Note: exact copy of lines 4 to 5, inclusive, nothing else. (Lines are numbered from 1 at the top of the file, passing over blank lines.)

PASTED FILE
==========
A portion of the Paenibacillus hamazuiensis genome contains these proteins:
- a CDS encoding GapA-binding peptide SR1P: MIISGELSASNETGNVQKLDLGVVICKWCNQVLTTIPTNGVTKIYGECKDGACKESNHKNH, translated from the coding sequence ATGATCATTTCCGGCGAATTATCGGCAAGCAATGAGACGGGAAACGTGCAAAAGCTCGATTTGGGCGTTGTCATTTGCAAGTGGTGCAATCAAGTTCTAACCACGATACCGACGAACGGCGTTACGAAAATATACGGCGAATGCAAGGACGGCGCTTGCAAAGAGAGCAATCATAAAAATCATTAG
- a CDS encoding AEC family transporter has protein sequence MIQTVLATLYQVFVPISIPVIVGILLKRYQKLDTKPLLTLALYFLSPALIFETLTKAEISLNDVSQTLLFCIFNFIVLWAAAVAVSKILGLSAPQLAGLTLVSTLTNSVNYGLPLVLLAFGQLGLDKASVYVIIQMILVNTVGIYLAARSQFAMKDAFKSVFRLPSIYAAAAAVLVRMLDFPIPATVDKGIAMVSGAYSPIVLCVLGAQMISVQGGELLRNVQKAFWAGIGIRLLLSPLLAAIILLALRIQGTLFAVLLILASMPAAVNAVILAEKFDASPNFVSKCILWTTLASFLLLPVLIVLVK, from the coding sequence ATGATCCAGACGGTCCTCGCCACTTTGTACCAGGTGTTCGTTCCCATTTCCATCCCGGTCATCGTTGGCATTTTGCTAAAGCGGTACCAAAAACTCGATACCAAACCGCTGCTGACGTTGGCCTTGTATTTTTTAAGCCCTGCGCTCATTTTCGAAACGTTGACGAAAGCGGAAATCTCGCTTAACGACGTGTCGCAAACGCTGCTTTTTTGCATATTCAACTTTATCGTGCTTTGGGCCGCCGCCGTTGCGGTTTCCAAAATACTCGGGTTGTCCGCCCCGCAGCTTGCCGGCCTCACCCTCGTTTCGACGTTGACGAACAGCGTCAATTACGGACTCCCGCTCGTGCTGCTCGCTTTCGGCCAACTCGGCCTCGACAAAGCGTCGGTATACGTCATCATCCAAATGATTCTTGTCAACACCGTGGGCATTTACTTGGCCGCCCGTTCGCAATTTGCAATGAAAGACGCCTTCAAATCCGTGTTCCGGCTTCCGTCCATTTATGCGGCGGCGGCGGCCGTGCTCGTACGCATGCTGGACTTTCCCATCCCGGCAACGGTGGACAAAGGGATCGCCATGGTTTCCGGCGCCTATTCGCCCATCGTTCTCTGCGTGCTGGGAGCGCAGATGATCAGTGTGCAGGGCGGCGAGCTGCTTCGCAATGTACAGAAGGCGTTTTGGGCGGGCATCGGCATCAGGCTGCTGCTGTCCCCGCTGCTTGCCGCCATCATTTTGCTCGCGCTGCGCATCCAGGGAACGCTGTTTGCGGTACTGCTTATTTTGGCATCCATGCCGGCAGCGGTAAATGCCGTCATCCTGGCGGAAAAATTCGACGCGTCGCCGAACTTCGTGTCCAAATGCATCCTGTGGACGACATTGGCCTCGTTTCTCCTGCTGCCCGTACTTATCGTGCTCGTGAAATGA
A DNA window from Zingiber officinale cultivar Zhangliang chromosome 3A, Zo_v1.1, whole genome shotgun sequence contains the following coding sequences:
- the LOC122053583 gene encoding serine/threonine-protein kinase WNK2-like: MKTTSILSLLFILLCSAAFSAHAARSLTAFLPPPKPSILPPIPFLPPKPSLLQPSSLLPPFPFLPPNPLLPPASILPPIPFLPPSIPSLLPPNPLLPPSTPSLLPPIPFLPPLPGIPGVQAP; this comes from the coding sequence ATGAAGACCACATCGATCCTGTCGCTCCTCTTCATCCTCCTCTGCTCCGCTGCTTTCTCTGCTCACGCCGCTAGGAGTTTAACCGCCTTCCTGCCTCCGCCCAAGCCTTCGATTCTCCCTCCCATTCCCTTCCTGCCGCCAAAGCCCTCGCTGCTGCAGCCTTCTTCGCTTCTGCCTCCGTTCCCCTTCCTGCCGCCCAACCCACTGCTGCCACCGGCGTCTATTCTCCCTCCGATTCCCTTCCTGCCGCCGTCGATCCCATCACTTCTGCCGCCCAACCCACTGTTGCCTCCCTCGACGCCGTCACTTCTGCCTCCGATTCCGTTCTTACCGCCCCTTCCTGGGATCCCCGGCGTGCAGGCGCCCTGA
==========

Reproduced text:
A DNA window from Zingiber officinale cultivar Zhangliang chromosome 3A, Zo_v1.1, whole genome shotgun sequence contains the following coding sequences:
- the LOC122053583 gene encoding serine/threonine-protein kinase WNK2-like: MKTTSILSLLFILLCSAAFSAHAARSLTAFLPPPKPSILPPIPFLPPKPSLLQPSSLLPPFPFLPPNPLLPPASILPPIPFLPPSIPSLLPPNPLLPPSTPSLLPPIPFLPPLPGIPGVQAP; this comes from the coding sequence ATGAAGACCACATCGATCCTGTCGCTCCTCTTCATCCTCCTCTGCTCCGCTGCTTTCTCTGCTCACGCCGCTAGGAGTTTAACCGCCTTCCTGCCTCCGCCCAAGCCTTCGATTCTCCCTCCCATTCCCTTCCTGCCGCCAAAGCCCTCGCTGCTGCAGCCTTCTTCGCTTCTGCCTCCGTTCCCCTTCCTGCCGCCCAACCCACTGCTGCCACCGGCGTCTATTCTCCCTCCGATTCCCTTCCTGCCGCCGTCGATCCCATCACTTCTGCCGCCCAACCCACTGTTGCCTCCCTCGACGCCGTCACTTCTGCCTCCGATTCCGTTCTTACCGCCCCTTCCTGGGATCCCCGGCGTGCAGGCGCCCTGA